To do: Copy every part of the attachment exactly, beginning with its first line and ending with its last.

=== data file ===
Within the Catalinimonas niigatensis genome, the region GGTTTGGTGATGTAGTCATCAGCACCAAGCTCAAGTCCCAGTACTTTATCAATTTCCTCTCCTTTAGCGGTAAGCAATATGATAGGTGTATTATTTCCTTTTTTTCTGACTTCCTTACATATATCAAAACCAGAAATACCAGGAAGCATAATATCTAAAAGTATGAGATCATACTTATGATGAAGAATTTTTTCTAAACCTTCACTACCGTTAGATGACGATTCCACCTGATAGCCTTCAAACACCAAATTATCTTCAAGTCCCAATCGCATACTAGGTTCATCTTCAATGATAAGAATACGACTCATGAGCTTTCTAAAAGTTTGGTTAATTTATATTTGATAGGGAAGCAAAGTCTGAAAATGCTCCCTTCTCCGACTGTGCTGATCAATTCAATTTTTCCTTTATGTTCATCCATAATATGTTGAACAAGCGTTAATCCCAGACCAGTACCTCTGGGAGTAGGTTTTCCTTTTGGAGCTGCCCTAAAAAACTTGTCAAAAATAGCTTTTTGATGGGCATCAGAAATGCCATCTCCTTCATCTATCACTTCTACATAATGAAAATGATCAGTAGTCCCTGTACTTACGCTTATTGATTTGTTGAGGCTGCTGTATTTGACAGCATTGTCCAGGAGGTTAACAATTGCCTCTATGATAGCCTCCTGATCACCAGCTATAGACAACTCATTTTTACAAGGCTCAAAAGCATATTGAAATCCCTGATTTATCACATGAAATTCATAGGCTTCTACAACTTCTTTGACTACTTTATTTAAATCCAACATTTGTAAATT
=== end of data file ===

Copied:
Within the Catalinimonas niigatensis genome, the region GGTTTGGTGATGTAGTCATCAGCACCAAGCTCAAGTCCCAGTACTTTATCAATTTCCTCTCCTTTAGCGGTAAGCAATATGATAGGTGTATTATTTCCTTTTTTTCTGACTTCCTTACATATATCAAAACCAGAAATACCAGGAAGCATAATATCTAAAAGTATGAGATCATACTTATGATGAAGAATTTTTTCTAAACCTTCACTACCGTTAGATGACGATTCCACCTGATAGCCTTCAAACACCAAATTATCTTCAAGTCCCAATCGCATACTAGGTTCATCTTCAATGATAAGAATACGACTCATGAGCTTTCTAAAAGTTTGGTTAATTTATATTTGATAGGGAAGCAAAGTCTGAAAATGCTCCCTTCTCCGACTGTGCTGATCAATTCAATTTTTCCTTTATGTTCATCCATAATATGTTGAACAAGCGTTAATCCCAGACCAGTACCTCTGGGAGTAGGTTTTCCTTTTGGAGCTGCCCTAAAAAACTTGTCAAAAATAGCTTTTTGATGGGCATCAGAAATGCCATCTCCTTCATCTATCACTTCTACATAATGAAAATGATCAGTAGTCCCTGTACTTACGCTTATTGATTTGTTGAGGCTGCTGTATTTGACAGCATTGTCCAGGAGGTTAACAATTGCCTCTATGATAGCCTCCTGATCACCAGCTATAGACAACTCATTTTTACAAGGCTCAAAAGCATATTGAAATCCCTGATTTATCACATGAAATTCATAGGCTTCTACAACTTCTTTGACTACTTTATTTAAATCCAACATTTGTAAATT